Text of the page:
I have a list of news articles and videos miles long showing these “vetted” individuals going nuts on civilians and abusing their authority. Why are these “loose cannons” not caught by your famed intensive background checks, complete psychological exams, polygraphs (which have no legal standing in court), and drug tests?
    In Georgia when I was a member of Georgia Packing, one of our members, a member of the Georgia government, showed data stating the FACT that CCW holders committed fewer crimes than law enforcement officers,
    LOEs used my tax dollars in Georgia to “constantly qualify”, yet I consistently out shot them even though I only got to the range on rare occasions. I grew up with a firearm in my hand and was taught firearm safety and responsibility before most of those cops were even born.
    So tell me again why LEOs deserve to be fast tracked and what makes them more worthy than an everyday citizen, or just admit that the “ruling class” thinks themselves above the law that the rest of us have to follow.

  4. john johnson on July 29th, 2015 8:42 am

    Sedition, you are wrong. Common sense should prevail and LEO’s should be fast tracked. They get more training, stay qualified at the range, are deep rooted with a very intense background investigation, complete psychological exams, polygraphs and drug tested. Who else applying for a CCP does all of these things? The only ones that that should be fast tracked ARE LEO’s! The only benefit for a cop to have a CCP is when buying a gun. He can carry anytime he chooses! It doesn’t make sense and you missed the premises, on this one.

  5. Jane on July 29th, 2015 5:34 am

    There seem to be plenty of bad guys carrying, and they don’t have a license to carry. Too bad none of this applies to them. They just do as they please.

  6. Sedition on July 28th, 2015 11:14 pm

    citizen said: Fine but anybody eligible should have applied years ago. I wonder if the folks complaining are even able to qualify.

    I knew more about the carry law than the NRA instructor did. I didn’t mean to embarrass him in class, but he gave out false information.

  7. Daniel on July 28th, 2015 5:43 pm

    So why should a law abiding citizen be required to have a permit to exercise their 2nd amendment right? And thank you Florida law makers for ALLOWING us to bear arms during a Hurricane or other disaster situation. I thought I had that right already, well I guess now I will be legal.
    The laws that forbid the carrying of arms are laws of such a nature. They disarm only those who are neither inclined nor determined to commit crimes…. Such laws make things worse for the assaulted and better for the assailants; they serve rather to encourage than to prevent homicides, for an unarmed man may be attacked with greater confidence than an armed man.”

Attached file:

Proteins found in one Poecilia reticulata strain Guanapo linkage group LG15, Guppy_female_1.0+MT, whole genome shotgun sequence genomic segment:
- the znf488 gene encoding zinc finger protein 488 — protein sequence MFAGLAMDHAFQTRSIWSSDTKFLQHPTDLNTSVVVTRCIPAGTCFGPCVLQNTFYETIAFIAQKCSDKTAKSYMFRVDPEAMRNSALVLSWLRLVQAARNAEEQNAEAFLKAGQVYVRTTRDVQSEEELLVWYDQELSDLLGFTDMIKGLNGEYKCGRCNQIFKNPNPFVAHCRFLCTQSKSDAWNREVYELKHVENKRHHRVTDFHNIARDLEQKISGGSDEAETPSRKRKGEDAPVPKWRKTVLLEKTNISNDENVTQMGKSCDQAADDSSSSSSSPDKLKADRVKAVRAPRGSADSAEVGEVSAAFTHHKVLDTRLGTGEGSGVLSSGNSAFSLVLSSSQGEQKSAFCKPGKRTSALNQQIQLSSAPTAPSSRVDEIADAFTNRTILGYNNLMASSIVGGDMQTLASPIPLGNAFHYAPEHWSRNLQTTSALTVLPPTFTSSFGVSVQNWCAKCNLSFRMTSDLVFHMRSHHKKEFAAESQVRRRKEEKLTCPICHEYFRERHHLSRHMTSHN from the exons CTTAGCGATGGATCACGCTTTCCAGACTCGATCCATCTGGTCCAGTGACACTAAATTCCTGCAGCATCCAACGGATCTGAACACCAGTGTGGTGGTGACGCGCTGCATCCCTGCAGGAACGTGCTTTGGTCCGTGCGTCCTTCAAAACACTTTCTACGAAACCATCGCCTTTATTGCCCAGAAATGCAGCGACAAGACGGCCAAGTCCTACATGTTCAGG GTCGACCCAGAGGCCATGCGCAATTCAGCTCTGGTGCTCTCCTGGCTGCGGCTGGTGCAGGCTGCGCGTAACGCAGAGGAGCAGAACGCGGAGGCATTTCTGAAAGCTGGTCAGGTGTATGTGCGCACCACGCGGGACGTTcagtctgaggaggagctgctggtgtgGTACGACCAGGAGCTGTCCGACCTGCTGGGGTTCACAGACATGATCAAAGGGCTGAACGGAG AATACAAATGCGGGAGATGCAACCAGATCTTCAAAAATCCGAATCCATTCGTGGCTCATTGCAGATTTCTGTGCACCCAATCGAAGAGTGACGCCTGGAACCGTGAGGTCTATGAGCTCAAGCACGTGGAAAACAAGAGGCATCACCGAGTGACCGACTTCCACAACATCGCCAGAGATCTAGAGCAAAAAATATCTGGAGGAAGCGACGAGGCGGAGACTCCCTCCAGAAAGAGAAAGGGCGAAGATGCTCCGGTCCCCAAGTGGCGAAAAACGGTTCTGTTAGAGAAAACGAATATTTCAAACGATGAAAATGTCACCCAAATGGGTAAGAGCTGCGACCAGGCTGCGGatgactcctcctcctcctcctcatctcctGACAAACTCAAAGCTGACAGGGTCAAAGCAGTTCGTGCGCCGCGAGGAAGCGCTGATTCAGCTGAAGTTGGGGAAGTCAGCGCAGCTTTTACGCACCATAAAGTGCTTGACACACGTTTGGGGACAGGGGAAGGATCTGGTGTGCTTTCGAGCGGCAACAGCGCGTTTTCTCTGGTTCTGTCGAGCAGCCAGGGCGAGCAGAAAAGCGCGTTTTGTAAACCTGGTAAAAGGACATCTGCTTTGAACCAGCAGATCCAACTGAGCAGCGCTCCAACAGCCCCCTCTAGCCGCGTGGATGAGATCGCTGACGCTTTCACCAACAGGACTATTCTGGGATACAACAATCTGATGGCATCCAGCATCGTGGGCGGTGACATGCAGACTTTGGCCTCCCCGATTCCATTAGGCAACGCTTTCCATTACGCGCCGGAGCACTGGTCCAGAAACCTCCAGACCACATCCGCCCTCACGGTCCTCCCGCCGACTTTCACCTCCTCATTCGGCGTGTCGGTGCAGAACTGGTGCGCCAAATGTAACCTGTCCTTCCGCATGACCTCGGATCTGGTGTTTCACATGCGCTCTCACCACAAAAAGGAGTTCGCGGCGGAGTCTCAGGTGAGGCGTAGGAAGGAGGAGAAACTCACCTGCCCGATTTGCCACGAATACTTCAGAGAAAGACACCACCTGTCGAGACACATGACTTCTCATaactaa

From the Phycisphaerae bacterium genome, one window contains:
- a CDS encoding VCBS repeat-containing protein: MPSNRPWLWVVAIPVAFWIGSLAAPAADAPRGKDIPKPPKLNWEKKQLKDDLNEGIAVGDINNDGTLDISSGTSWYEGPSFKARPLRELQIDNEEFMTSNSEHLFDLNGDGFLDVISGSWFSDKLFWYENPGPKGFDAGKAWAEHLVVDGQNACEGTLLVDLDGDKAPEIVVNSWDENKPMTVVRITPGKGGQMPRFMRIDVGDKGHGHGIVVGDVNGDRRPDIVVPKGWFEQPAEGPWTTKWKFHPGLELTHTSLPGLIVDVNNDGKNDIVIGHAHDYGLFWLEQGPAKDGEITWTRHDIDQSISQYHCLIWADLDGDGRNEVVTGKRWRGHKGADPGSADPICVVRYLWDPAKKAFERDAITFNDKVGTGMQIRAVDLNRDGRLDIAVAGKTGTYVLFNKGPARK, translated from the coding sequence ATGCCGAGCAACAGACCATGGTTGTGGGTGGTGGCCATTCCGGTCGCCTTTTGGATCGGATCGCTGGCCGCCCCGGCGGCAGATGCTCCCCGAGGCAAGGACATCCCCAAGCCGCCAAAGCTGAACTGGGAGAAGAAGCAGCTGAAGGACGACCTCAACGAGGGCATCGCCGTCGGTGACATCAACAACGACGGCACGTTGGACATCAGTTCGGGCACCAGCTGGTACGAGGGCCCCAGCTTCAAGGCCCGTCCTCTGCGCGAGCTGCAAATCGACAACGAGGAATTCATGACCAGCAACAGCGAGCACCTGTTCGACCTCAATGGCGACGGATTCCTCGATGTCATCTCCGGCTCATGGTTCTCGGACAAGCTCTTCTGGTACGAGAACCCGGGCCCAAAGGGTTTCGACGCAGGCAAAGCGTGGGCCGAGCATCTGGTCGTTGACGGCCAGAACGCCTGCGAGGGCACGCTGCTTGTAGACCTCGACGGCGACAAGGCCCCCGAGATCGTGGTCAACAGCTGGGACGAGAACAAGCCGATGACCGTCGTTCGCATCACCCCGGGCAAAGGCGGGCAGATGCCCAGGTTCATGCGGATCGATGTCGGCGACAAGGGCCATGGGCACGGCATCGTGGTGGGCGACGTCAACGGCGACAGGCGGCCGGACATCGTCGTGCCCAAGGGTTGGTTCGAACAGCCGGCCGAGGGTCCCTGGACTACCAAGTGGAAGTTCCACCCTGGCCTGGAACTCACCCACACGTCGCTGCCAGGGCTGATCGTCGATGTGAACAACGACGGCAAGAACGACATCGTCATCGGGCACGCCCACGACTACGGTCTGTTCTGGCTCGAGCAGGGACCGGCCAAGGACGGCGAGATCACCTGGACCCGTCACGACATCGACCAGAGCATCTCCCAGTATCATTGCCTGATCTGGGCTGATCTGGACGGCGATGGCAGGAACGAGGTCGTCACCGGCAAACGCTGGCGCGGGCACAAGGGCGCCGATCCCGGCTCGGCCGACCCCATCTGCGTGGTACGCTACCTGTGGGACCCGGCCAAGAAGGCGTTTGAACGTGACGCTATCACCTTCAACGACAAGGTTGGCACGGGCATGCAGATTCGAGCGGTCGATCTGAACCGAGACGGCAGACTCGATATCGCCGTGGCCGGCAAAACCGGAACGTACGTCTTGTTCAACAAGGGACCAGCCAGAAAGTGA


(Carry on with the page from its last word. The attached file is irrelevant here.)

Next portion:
– Thomas Jefferson, Commonplace Book (quoting 18th century criminologist Cesare Beccaria), 1774-1776

  8. BT on July 28th, 2015 5:34 pm

    How about not giving preferential treatment to anybody? How about you process everyone’s application in a timely manner?

  9. Avis on July 28th, 2015 5:19 pm

    IMHO Florida is excessively regulated. It’s to the point of comedy. And it ain’t just about guns.

  10. Facetious Bob on July 28th, 2015 4:51 pm

    Be careful out there boys and girls. The concealed weapons permit should not be as easy to obtain as a handicapped parking permit.

  11. citizen on July 28th, 2015 4:19 pm

    Fine but anybody eligible should have applied years ago. I wonder if the folks complaining are even able to qualify.

  12. Century resident on July 28th, 2015 4:06 pm

    We got our concealed carry in 2010. My husband is retired Army and we didn’t hesitate to get a permit nor to carry. We also will not hesitate to defend ourselves. It gives me peace of mind to know I have my small revolver when I’m around town, at a movie, restaurant, shopping, walking. I may look liken a sweet innocent lady but I am armed and ready.
    Fast track any all all who are eligible and deserving. I do not intend to be a victim nor want anyone else to be.

  13. cw on July 28th, 2015 3:14 pm

    @don, Shooting range on woodbind rd. charges $ 12.50 a day. Right on the highway, wristband allows you to leave and come back at no extra charge. It’s closed on Mondays. Maybe this helps you some.

  14. Oak Grove Bud on July 28th, 2015 1:32 pm

    I took my gun safety course info with me to the Dept. of Agriculture in Fort Walton Beach FL and did the on line info, was finger printed, got my CCP , which is good for seven years, all in one afternoon.

  15. molino jim on July 28th, 2015 11:53 am